Posteconomic reforms and urban development saw the clustering of second- and third-tier cities around a few megacities, which is Beijing, Shanghai, Tianjin, Chongqing, Guangzhou, and Shenzhen (Figure 2). These six megacities had populations above 10 million in 2015 (Table 1). Moreover, the first four cities are municipalities under the jurisdiction of the central government and their administrative levels are equivalent to provinces. The influence these four cities have is at national level. The remaining two cities, Guangzhou and Shenzhen, as China’s important foreign trade center and special economic zone, respectively, also have significant impact in south China even whole China, rather than just Guangdong province.


Mean size (thousands)27640675510661248
Median Size(thousands)103187372523607
Number of cities with 0.5–1 million people293579119153
Number of cities with 1–5 million people1632566886
Number of cities with 5–10 million people2251010
Number of cities with above 10 million people00246

The above six cities are appropriate cases to examine the possibility of agglomeration shadows around large cities, not only because of their dominance in their respective regional urban system but also because of the number of smaller cities that had grown or evolved around them. Although many cities potentially impact other nearby cities, the effects of these mega core cities can be significant. These cities exert influence over other cities around them on account of their huge economies, high market demand, and backward-forward linkages. Take Shanghai for example in Table 2. It is surrounded by more than 100 mid to smaller cities in its urban region including Wuxi, Hangzhou, Suzhou, Yiwu, Shaoxing, and Ningbo. The Yangtze River Delta centered on Shanghai captures one of the, if not the largest, urban systems in the world.


Number of surrounding cities1980–1990138161445380

3.3. Data Collection and Sample

Data for this paper are from the Department of Economic and Social Affairs of the United Nations (UN DESA).The selection of cities (or “urban agglomerations,” as described by UN DESA) was made on the basis of cities with 300,000 inhabitants or more in 2015—a criterion that describes about 392 cities in China. The data contain figures for the annual population of these cities, collected every five years, from 1980 to 2015. According to the estimates, populations of the 392 cities have increased rapidly since 1980 and especially since 1990 (Table 1). This trend coincides with China’s postreform urbanization process as previously described. The gap between the mean and median size of cities implies that a few cities have maintained very high populations (Table 2). The total population of the six largest cities was nearly 100 million in 2015, a figure which accounts for almost one fifth of the total population of the 392 cities.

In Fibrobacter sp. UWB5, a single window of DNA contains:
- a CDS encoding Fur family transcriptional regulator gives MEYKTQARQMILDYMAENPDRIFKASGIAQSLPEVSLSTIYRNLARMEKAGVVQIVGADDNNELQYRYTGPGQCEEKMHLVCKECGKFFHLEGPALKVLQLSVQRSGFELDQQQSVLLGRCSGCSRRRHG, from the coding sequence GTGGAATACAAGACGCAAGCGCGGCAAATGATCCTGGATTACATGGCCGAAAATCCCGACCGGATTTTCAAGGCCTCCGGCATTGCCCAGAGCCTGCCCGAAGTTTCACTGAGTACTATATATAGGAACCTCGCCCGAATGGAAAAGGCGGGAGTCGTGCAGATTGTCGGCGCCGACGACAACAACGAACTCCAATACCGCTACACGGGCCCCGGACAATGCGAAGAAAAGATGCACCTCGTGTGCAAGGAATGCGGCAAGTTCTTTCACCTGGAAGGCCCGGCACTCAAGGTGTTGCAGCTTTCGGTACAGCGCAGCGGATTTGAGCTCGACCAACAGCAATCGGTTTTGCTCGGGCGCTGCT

4. Methodology

4.1. Market Potential

Under the new economic geography, market potential is used to measure the accessibility of different locations to markets. The population and distance are the most essential elements. Although there are other factors (such as wage) that are considered [20], they are mainly focusing on the measurement of market potential. This study is not a conceptual assessment of market potential, and thus using the two essential elements to represent should be enough. Moreover, wage has changed dramatically in China since the reform. The income levels were not comparable.

When calculating MP, certain adjustments have been made in this paper. Firstly, traditional market potential (MP) takes into consideration of all cities in a given nation or region. In this study, we focus on the impact of the six mega core cities outlined earlier on small and medium-sized cities around them. As a result, the measure of MP took only the most influential core cities into consideration.

Secondly, it is important to note that “population size” here refers to the average size of selected periods. Because of the relatively long time span studied and the remarkable changes in the size of populations over these periods, measuring market potential by population in the initial year of every period may lead to an underestimation of market potential. In fact, between 1980 and 2015, the population of each of China’s six core cities grew by an average of 11.9 million people. On average, this means that each of the country’s core cities grew by more than 1.7 million people every 5 years. The rapid increases could lead to inaccuracies in measuring market potential doubtlessly, if the population of only the initial year of each of the time periods is taken into account. MP is calculated city i in period t based on Euclidean distance. The Euclidean distance is not the most accurate measurement for transportation cost, but it is acceptable in the study of macroscale. The formula is as follows:where is the market potential of city i in period t from the core city j; is the average size of core city j in the period t; and is the Euclidean distance, namely, the straight-line distances of city centers between city i and core city j.

4.2. Regression Models